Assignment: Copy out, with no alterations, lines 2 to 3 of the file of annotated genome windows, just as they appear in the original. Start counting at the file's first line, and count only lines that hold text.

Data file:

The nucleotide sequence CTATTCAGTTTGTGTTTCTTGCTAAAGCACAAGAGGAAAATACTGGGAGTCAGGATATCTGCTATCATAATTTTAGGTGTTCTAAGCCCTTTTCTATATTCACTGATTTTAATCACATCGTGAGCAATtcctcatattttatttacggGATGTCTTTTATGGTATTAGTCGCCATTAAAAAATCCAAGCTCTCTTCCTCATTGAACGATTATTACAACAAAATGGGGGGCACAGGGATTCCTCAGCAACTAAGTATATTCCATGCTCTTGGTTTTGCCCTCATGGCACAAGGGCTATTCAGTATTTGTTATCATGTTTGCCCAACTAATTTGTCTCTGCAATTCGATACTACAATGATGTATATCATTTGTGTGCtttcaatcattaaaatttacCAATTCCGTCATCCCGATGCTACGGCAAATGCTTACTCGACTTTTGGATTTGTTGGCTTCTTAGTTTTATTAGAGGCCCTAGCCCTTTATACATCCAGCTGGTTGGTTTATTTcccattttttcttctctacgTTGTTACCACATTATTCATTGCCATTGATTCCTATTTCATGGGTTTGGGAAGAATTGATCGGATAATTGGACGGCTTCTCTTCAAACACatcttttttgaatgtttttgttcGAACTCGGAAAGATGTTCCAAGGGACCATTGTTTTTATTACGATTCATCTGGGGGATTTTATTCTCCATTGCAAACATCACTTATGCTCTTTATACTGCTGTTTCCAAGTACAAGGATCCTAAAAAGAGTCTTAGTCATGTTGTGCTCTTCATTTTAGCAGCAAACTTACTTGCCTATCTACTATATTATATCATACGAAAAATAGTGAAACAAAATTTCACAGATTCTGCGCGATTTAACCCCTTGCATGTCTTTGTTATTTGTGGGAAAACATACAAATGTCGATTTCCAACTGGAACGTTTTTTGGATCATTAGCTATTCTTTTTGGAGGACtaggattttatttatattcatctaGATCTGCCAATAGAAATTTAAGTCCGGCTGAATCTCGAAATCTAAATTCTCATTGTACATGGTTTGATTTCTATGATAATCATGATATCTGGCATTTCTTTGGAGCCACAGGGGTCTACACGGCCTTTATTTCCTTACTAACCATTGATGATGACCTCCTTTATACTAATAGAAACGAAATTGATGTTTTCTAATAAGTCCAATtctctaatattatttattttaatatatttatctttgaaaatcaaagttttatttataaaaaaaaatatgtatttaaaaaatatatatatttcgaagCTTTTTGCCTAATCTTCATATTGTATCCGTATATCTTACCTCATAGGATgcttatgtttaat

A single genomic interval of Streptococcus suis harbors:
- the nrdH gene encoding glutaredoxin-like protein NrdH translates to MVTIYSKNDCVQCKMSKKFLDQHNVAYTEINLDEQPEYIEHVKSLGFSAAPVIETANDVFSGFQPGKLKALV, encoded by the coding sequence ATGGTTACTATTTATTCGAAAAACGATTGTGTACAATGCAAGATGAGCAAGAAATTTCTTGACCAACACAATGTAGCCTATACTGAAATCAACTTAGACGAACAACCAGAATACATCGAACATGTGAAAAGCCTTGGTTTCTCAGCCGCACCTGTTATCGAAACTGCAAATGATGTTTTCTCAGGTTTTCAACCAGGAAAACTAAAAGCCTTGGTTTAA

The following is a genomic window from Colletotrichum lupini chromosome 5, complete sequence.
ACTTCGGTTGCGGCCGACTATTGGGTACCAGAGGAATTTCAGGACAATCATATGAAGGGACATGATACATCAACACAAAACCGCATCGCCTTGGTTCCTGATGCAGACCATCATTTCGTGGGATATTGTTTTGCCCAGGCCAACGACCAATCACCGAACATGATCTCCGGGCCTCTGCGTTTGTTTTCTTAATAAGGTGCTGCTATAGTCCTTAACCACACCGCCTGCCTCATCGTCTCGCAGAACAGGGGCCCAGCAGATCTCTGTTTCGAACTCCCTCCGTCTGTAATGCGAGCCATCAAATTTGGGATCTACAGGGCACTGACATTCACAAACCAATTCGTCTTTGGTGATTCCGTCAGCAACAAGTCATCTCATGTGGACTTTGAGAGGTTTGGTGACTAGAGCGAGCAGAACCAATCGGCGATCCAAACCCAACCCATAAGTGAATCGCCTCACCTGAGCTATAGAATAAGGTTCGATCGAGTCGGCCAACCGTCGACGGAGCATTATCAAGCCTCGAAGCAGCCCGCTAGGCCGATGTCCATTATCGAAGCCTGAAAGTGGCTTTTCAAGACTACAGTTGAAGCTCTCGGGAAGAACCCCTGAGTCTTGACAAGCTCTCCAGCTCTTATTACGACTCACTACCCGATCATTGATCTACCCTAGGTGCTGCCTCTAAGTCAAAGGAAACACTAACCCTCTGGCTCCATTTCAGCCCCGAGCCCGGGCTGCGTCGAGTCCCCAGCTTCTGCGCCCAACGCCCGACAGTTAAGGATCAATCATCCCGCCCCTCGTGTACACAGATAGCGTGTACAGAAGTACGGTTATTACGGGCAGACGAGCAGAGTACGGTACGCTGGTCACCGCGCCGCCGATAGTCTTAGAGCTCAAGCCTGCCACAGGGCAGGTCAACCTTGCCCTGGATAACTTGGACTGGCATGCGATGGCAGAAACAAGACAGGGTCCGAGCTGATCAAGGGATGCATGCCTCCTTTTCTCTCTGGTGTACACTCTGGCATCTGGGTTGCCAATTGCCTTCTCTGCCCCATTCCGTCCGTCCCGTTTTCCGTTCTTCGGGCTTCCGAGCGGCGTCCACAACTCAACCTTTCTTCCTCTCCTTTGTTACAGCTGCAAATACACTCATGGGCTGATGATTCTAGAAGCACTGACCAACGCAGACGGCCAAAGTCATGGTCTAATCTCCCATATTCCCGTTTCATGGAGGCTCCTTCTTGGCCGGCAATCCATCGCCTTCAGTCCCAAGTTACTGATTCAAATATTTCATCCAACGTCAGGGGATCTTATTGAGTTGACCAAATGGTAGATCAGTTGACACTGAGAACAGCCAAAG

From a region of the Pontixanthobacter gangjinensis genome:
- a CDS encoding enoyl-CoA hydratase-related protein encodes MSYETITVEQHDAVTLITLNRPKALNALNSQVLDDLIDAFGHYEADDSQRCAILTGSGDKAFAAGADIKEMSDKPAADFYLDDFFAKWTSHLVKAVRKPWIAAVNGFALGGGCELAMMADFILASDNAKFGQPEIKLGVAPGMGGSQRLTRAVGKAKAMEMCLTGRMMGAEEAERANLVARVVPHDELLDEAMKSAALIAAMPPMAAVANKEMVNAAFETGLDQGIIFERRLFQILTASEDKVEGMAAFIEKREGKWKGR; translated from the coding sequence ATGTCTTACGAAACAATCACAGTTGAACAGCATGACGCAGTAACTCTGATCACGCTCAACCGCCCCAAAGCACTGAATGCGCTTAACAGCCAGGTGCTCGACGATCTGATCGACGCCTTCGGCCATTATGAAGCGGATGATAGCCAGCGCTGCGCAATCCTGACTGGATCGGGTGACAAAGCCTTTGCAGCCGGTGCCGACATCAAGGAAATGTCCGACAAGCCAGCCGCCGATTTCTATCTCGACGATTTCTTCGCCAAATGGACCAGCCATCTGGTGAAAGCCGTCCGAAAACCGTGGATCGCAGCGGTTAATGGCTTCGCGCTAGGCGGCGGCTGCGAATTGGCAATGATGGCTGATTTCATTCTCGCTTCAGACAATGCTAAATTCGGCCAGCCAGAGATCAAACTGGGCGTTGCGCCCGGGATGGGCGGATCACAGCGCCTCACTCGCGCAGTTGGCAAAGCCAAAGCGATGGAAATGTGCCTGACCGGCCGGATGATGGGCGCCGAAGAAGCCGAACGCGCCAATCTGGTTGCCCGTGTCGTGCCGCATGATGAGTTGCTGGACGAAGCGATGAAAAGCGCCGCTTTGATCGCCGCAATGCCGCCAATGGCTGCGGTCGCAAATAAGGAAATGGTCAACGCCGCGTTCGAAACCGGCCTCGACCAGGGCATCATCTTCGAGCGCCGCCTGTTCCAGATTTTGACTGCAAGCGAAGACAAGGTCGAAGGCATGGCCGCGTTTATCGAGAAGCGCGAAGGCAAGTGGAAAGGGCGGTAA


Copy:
A single genomic interval of Streptococcus suis harbors:
- the nrdH gene encoding glutaredoxin-like protein NrdH translates to MVTIYSKNDCVQCKMSKKFLDQHNVAYTEINLDEQPEYIEHVKSLGFSAAPVIETANDVFSGFQPGKLKALV, encoded by the coding sequence ATGGTTACTATTTATTCGAAAAACGATTGTGTACAATGCAAGATGAGCAAGAAATTTCTTGACCAACACAATGTAGCCTATACTGAAATCAACTTAGACGAACAACCAGAATACATCGAACATGTGAAAAGCCTTGGTTTCTCAGCCGCACCTGTTATCGAAACTGCAAATGATGTTTTCTCAGGTTTTCAACCAGGAAAACTAAAAGCCTTGGTTTAA